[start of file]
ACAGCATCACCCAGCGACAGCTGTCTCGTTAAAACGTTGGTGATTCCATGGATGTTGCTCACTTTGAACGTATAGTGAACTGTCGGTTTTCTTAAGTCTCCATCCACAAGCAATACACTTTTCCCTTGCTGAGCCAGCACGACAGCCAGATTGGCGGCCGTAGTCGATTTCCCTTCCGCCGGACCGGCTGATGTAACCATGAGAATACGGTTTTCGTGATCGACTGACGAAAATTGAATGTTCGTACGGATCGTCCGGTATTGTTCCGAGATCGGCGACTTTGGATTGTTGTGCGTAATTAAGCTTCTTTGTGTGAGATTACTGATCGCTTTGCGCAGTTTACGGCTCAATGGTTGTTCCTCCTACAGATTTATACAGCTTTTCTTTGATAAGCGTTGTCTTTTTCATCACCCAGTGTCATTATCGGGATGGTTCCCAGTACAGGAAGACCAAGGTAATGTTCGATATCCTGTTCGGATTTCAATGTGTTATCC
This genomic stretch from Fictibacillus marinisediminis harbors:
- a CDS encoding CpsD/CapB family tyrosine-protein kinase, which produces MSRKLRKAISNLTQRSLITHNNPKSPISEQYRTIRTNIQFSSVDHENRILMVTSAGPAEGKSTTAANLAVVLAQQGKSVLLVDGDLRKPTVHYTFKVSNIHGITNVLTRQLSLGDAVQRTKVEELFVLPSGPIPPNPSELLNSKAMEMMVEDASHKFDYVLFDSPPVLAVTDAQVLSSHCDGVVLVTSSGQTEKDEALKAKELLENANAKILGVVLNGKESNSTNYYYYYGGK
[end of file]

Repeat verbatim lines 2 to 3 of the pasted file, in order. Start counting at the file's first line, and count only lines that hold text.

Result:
This genomic stretch from Fictibacillus marinisediminis harbors:
- a CDS encoding CpsD/CapB family tyrosine-protein kinase, which produces MSRKLRKAISNLTQRSLITHNNPKSPISEQYRTIRTNIQFSSVDHENRILMVTSAGPAEGKSTTAANLAVVLAQQGKSVLLVDGDLRKPTVHYTFKVSNIHGITNVLTRQLSLGDAVQRTKVEELFVLPSGPIPPNPSELLNSKAMEMMVEDASHKFDYVLFDSPPVLAVTDAQVLSSHCDGVVLVTSSGQTEKDEALKAKELLENANAKILGVVLNGKESNSTNYYYYYGGK